It is commonplace in noisy workplaces to see that earmuffs provided by employers are either being improperly worn or not worn at all. The frequent complaint (from staff) is that the ear protectors are overprotective in areas that are not continuously noisy, and that this results in poor situational awareness. Situational awareness is critical for avoiding accidents and possibility fatalities too. The comment from employees “better deaf than dead” is one that is often heard by Health and Safety managers.
So how can you satisfy the requirements of a hearing protector with the right amount of protection, but not so excessive to make it inaudible to warning or danger signals in your workplace (e.g. vehicular alarms and equipment malfunction noises)? Are you aware that the technology exists commercially in the world of hearing protection to fulfil these needs? If not, read on.
Sound restoration hearing protection is now available, which, in its most usual form, comes as an earmuff incorporating electronic circuitry plus audio components. The basic operational principle is that it protects against high ambient noise but permits communication and situational awareness during quieter periods.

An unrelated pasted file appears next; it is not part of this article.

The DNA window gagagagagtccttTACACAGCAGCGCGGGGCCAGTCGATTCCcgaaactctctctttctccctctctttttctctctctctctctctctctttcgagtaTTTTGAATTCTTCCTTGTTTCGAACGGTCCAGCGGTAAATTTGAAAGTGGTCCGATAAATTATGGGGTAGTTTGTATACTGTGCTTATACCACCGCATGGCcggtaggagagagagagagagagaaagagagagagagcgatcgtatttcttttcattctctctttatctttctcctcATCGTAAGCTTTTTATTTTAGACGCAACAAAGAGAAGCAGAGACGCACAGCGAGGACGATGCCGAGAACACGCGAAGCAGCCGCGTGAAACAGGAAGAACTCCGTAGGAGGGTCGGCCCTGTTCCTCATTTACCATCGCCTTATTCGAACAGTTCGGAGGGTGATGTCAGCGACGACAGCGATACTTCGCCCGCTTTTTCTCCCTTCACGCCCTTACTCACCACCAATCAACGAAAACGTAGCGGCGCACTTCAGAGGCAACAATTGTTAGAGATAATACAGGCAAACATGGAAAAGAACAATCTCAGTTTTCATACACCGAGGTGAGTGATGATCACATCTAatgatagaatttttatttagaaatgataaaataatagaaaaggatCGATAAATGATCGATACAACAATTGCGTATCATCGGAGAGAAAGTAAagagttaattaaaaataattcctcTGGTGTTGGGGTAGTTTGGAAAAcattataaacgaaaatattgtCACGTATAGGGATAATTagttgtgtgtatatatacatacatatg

Miniature microphones mounted on the earmuff pick up low level non-hazardous ambient sounds (which could be warning signals or alarms that need to be heard) and after electronic processing, naturally reproduces these sounds internal to the earmuff via miniature ‘speakers. This makes it unnecessary to remove the earmuff. As the ambient sound gets dangerously louder (or even suddenly loud) a compression facility designed in the electronics ‘clamps’ or limits these noises to safe levels at the wearer’s ears.
The benefits of such a hearing protector are two fold i.e. situational awareness together with protection against harmful noise levels. As the ambient noise gets even louder, the noise breaking into the earmuffs will eventually increase and be determined by the passive attenuation characteristics of the hearing protector.
So providing the earmuff is comfortable to wear, the chances are that this type of hearing protector is likely to stay worn by staff who require both situational awareness and safe hearing protection. Many of the leading hearing protection manufacturers include such a product in their portfolio.
Essel Acoustics can carry out a noise risk assessment in your workplace and identify appropriately rated hearing protection, and the need for sound restoration types too. What else should a noise risk assessment consist of? Click the link below to find out by receiving a free downloadable guide (which also includes a section on hearing protector overprotection)